To utilise the ORB (ORBOriginator and ORBReplicator) code, you must specify your network protocol in a .ice file. This .ice file specifies in object oriented code what objects you will be sending over the network (simple types are int, float, vector<TYPE> and many others). The slice2cpp application is run at compile time to machine generate .C code from the .ice files. These then are linked into your application.

Neural Network computation

Neural network computation is also designed to be efficient and quick to use. For more detail and example code reference here NeuralNetwork.

Audio playback/recording and digital signal processing (DSP)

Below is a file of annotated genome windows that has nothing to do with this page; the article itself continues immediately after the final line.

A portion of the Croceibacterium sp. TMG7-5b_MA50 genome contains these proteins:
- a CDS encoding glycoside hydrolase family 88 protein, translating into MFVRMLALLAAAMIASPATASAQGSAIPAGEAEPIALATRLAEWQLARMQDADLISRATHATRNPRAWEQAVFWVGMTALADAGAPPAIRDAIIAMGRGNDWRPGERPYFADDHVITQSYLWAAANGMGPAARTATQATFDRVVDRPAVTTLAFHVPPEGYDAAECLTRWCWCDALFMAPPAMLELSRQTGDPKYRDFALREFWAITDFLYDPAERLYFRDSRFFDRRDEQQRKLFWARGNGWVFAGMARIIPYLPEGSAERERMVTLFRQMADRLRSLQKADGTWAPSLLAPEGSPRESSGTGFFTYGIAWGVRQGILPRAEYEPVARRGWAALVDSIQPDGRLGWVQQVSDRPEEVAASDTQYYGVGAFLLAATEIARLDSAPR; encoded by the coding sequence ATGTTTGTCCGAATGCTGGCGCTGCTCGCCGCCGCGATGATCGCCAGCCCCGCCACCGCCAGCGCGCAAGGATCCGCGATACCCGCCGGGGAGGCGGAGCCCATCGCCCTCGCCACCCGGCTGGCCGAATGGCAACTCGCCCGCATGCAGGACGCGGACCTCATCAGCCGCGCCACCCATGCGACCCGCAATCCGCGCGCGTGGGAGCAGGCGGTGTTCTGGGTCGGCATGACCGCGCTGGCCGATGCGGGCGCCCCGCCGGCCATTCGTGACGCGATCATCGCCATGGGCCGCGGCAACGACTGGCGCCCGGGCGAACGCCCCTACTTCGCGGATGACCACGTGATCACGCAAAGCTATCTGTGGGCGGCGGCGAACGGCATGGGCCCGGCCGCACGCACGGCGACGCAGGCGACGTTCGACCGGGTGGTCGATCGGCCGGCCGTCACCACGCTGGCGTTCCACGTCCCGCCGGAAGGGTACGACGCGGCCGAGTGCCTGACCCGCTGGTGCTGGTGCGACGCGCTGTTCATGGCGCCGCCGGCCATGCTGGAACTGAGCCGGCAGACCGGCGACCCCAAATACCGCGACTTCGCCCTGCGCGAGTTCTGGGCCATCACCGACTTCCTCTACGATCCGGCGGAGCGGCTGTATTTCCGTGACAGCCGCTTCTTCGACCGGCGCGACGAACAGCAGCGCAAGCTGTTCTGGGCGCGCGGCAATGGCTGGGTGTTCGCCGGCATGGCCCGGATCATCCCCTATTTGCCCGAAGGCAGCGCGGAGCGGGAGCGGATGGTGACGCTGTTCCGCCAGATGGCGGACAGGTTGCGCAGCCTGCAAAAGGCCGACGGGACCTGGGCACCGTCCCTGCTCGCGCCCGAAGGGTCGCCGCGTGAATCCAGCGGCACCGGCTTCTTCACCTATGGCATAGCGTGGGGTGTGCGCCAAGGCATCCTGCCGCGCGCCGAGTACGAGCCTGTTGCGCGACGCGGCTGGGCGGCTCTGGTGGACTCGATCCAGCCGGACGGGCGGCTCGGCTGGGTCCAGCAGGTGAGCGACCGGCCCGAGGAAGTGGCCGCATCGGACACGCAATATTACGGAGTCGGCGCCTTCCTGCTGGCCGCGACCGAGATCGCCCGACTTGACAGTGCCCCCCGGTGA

Jack is utilised for audio playback. Currently Jack runs on OSX, IOS, Linux, Microsoft (and hopefully soon android!). See JackClient for more detail.

Installation and Compilation

If you only want to use the GTK GUI building classes, then there is no need to build and you can simply point your preprocessor or IDE to the correct header file location.

If you want to use the ORBing system, Octave, Sox and some future additions, then you should install.

Requirements : You will need the Octave system, libsox, and ZeroC Ice. On a Debian derived system (e.g. Ubuntu) you can use the following :

sudo apt-get install zeroc-ice34 libzeroc-ice34-dev ice34-translators
sudo apt-get install liboctave-dev libsox-dev
sudo apt-get install doxygen graphviz

To build the code, first run ./tools/ then configure, make and make install. To clean the code, either make clean OR run ./tools/ to clean everything !


Copyright 2001 to 2013 Matt Flax


This software is governed by the GPL license.

Interesting multimedia and hardware from this author.





gtkIOStream: Brief intro to GTK+ IOStream.
GTK+ IOStream  Beta